To keep an aquarium, the aquarist must understand a baseline level of scientific concepts, be able to implement them, and reformulate after failure to try again. This is a science as leisure activity and it only exists when the participant understands activity-related scientific concepts.

science as leisure

Attention Percula Clownfish Breeders!

I'm in need of:

CAPTIVE BREEDING POPULATION INFO ON PERCULA CLOWNFISH

Data collected from clownfish breeders will be used to create an economic model for this purpose:

Abstract:

Private breeders, responding to market forces, are responsible for a surprising amount of conservation of endangered exotic species occurring within the United States. Tropical birds, African ungulates, and marine fish are being raised to provide animals for pets and wild game hunting.  These private actions can play a critical role in biodiversity protection, supplementing conservation in native habitats and zoos. Breeders who are active in these markets, however, have often complained that the Endangered Species Act (ESA) can create obstacles that make breeding uneconomic, actually increasing the likelihood of extinction. In this paper we consider the conditions in which ESA and ESA-like regulations can have perverse impacts, harming prospects for ex-situ conservation without meaningfully impacting wild animal populations.

Motivation and Three Cases:

The paper is motivated by three cases (hyacinth macaw, antelope, clownfish)  in which breeders play a role in protecting endangered species, but the economic viability of those enterprises is threatened by proposed or existing policy.

I need data to run this model! 

If you are willing to share information on your percula clownfish breeding operation, please fill out this survey with as much information as you can. It is understandable that some people may not want to share their secrets to success, but hopefully these are fairly benign questions.

The information you provide will be used to create an economic model that, in turn, will start a few publications on the complex nature of the ESA and captive populations of fish bred by aquarists.

Again, the survey can be found by clicking this link: SURVEY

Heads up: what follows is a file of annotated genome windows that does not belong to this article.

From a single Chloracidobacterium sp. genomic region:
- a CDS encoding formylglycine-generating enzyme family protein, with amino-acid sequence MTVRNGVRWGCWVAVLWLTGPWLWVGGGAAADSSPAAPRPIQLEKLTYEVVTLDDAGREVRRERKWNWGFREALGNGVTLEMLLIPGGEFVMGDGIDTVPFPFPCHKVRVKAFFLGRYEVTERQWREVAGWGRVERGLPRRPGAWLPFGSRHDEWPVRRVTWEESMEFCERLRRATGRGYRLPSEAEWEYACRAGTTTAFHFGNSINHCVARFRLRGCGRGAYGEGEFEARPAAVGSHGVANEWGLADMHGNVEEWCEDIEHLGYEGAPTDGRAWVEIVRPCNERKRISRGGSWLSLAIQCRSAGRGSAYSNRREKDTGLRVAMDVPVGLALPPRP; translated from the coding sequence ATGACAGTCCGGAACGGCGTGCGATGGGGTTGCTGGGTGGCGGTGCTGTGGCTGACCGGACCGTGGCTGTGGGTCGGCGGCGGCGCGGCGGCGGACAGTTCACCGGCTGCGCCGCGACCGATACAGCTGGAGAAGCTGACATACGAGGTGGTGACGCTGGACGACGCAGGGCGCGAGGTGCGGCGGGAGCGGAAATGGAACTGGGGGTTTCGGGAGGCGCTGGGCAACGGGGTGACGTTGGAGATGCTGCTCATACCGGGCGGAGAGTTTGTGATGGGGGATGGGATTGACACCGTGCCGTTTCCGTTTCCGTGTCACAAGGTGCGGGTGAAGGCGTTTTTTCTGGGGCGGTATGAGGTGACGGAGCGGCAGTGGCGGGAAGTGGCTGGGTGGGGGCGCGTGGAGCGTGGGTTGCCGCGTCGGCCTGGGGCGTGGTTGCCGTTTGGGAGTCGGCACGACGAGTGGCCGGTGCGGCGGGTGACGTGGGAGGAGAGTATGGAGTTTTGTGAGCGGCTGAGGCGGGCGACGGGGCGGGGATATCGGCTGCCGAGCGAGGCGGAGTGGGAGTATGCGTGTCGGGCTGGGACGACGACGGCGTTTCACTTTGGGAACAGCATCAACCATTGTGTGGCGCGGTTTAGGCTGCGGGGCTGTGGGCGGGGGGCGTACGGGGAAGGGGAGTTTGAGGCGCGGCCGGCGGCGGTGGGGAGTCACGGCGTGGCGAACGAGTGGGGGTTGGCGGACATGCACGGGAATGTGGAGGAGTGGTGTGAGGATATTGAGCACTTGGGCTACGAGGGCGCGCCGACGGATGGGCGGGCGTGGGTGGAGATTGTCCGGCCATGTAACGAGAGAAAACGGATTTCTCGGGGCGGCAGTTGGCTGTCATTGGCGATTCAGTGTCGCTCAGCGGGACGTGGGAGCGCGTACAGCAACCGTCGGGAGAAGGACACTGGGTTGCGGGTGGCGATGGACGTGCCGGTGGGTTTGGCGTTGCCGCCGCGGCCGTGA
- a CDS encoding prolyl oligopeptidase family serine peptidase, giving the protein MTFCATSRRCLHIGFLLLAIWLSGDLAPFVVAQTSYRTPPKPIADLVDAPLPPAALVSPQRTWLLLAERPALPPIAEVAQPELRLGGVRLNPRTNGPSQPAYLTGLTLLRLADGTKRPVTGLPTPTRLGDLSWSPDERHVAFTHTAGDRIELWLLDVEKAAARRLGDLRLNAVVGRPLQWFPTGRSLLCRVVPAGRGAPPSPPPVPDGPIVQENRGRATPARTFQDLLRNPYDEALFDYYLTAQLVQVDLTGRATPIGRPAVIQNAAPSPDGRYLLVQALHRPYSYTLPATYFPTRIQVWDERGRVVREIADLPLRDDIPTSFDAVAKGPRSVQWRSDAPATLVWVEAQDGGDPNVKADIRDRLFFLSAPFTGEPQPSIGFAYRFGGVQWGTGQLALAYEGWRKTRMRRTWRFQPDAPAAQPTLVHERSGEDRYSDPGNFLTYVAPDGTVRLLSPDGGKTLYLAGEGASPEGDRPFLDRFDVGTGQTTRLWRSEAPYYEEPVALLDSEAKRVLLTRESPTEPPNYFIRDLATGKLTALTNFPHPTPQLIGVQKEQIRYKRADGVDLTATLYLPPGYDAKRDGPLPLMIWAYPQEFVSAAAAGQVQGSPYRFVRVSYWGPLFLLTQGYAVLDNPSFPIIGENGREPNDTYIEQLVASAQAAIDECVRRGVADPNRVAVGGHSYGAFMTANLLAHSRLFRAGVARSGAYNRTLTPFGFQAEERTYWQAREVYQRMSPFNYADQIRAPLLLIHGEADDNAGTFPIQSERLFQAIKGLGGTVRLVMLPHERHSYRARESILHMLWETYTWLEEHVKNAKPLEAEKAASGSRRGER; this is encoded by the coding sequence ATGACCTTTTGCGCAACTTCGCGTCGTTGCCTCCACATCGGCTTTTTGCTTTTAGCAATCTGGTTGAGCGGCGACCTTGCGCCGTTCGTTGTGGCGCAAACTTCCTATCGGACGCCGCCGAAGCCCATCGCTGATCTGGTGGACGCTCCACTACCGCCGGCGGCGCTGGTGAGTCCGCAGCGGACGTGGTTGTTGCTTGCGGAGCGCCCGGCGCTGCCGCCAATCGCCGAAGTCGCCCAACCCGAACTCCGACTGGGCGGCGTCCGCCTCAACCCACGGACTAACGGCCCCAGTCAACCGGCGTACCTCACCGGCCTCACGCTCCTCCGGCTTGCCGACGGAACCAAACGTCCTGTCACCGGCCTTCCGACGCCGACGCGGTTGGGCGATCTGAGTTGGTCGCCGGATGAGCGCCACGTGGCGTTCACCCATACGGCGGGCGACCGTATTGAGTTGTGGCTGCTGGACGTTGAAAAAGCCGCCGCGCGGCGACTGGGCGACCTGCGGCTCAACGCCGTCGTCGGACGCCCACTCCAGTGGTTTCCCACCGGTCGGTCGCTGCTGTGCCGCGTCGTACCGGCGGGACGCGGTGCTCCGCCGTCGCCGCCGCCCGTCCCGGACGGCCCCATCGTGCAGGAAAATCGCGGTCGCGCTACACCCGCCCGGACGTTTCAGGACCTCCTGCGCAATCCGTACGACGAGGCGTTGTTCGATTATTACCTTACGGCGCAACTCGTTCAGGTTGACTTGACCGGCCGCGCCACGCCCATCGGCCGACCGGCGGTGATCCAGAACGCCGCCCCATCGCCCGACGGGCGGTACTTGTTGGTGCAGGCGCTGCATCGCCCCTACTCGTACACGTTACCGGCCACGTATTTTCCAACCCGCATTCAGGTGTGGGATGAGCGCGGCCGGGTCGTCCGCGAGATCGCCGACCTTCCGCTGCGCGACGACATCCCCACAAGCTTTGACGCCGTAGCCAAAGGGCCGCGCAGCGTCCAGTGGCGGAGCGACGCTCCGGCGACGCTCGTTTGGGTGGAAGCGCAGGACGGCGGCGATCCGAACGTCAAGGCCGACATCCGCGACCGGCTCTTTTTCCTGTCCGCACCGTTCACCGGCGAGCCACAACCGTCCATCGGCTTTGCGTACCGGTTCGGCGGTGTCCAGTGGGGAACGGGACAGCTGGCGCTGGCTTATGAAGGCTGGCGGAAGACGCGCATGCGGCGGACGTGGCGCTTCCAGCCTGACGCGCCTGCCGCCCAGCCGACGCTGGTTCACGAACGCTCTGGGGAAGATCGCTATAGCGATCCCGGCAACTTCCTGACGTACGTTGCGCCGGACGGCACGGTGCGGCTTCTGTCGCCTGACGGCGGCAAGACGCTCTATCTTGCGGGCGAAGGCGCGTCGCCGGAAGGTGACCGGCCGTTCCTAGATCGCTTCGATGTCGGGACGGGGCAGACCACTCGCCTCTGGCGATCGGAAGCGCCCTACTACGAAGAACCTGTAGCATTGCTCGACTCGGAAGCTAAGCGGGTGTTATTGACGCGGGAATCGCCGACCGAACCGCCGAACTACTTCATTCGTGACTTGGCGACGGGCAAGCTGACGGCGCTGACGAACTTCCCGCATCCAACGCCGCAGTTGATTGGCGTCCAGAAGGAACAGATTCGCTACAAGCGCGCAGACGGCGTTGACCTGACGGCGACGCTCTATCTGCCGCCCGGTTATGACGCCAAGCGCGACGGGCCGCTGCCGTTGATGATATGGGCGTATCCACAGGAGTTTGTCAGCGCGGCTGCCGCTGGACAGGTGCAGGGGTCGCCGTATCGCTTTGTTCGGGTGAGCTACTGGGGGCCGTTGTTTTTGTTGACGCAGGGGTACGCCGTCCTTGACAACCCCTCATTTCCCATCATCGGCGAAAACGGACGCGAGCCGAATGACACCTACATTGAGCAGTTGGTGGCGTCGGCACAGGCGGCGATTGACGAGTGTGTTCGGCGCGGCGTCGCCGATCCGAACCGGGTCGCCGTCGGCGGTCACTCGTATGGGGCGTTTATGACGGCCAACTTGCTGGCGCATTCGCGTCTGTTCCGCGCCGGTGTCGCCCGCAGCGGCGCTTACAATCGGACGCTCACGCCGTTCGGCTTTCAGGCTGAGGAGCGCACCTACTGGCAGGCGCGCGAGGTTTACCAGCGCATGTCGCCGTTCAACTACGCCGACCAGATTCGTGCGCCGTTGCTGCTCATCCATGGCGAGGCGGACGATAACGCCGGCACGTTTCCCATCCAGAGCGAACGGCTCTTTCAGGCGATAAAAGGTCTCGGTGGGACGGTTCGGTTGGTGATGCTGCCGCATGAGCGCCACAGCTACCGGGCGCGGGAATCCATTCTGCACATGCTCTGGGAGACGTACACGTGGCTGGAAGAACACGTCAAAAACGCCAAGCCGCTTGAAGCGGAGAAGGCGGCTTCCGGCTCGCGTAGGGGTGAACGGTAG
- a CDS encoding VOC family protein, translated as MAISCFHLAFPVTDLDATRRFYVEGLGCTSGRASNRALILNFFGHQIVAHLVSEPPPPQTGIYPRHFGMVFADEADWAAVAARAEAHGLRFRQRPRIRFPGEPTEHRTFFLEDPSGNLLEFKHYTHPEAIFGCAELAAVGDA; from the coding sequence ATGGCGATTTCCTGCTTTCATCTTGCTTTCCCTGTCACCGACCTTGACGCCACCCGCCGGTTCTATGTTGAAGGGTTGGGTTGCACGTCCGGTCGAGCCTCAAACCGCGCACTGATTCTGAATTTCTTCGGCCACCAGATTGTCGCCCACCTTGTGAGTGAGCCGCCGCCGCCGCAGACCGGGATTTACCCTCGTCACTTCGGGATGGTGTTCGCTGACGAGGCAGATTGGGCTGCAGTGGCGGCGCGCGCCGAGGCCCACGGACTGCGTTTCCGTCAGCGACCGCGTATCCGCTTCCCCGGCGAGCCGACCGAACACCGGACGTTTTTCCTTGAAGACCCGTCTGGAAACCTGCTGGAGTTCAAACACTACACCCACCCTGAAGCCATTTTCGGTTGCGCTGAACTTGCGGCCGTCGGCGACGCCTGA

Thank you for your consideration!

 

#TinyTankChallenge

As someone who studies the intersection of science and leisure, I feel the need to participate in those leisure activities. When a friend and comic creator on Twitter (@BlackMudpuppy) started the #TinyTankCahllenge, I had to join in. 

The rules of the challenge are to create an aquarium that is equal to or under 5.5 gallons of water and costs $100 or less to set up. Quite the challenge!

To follow our progress, please consider checking out our collective blog at Parlour Oceans and checking out the hashtag on twitter: 

#TinyTankChallenge

New Fish Named after a Fish Hobbyist

Science can be a profession or a leisure activity. 

Anyone can be a scientist, anyone can observe and discover new things.

One aquarium hobbyist, Gary Lange,  has been at the forefront of finding new, exciting species of rainbowfish from Australia and New Guinea. It started out as a leisure activity: keeping fish and catching them while abroad. Then, it became a passion. As Gary progressed through the aquarium hobby, he became more interested in science and scientific discovery- I remember meeting Gary and trading rainbowfish eggs for scientific literature on describing species.  He really wanted to learn taxonomy and reach the pinnacle of both his natural history and his fish keeping interests.

While I don't think Gary has described a species himself, he was honored in a recent publication in the Fishes of Sahul, a publication of the Australia New Guinea Fishes Association. The honor consisted of describing a new species of rainbowfish after Gary, Melonotaenia garylangi.